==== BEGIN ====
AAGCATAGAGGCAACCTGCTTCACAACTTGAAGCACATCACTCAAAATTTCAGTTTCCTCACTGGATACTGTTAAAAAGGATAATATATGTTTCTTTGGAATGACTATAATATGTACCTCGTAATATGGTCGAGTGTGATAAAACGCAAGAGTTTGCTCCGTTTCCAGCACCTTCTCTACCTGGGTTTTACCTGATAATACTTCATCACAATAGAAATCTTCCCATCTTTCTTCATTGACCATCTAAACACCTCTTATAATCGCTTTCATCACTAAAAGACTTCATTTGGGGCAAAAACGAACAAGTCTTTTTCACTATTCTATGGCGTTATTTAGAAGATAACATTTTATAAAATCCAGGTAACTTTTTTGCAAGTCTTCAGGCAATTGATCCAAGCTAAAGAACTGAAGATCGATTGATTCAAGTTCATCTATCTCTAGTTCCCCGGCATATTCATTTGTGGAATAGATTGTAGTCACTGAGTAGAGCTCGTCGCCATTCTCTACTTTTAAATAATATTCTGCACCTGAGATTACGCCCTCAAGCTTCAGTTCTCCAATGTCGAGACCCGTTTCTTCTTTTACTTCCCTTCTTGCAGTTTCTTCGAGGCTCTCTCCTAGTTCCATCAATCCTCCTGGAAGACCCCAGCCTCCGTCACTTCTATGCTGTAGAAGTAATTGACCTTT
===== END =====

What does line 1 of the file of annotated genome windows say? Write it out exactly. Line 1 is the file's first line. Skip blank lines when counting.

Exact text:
AAGCATAGAGGCAACCTGCTTCACAACTTGAAGCACATCACTCAAAATTTCAGTTTCCTCACTGGATACTGTTAAAAAGGATAATATATGTTTCTTTGGAATGACTATAATATGTACCTCGTAATATGGTCGAGTGTGATAAAACGCAAGAGTTTGCTCCGTTTCCAGCACCTTCTCTACCTGGGTTTTACCTGATAATACTTCATCACAATAGAAATCTTCCCATCTTTCTTCATTGACCATCTAAACACCTCTTATAATCGCTTTCATCACTAAAAGACTTCATTTGGGGCAAAAACGAACAAGTCTTTTTCACTATTCTATGGCGTTATTTAGAAGATAACATTTTATAAAATCCAGGTAACTTTTTTGCAAGTCTTCAGGCAATTGATCCAAGCTAAAGAACTGAAGATCGATTGATTCAAGTTCATCTATCTCTAGTTCCCCGGCATATTCATTTGTGGAATAGATTGTAGTCACTGAGTAGAGCTCGTCGCCATTCTCTACTTTTAAATAATATTCTGCACCTGAGATTACGCCCTCAAGCTTCAGTTCTCCAATGTCGAGACCCGTTTCTTCTTTTACTTCCCTTCTTGCAGTTTCTTCGAGGCTCTCTCCTAGTTCCATCAATCCTCCTGGAAGACCCCAGCCTCCGTCACTTCTATGCTGTAGAAGTAATTGACCTTT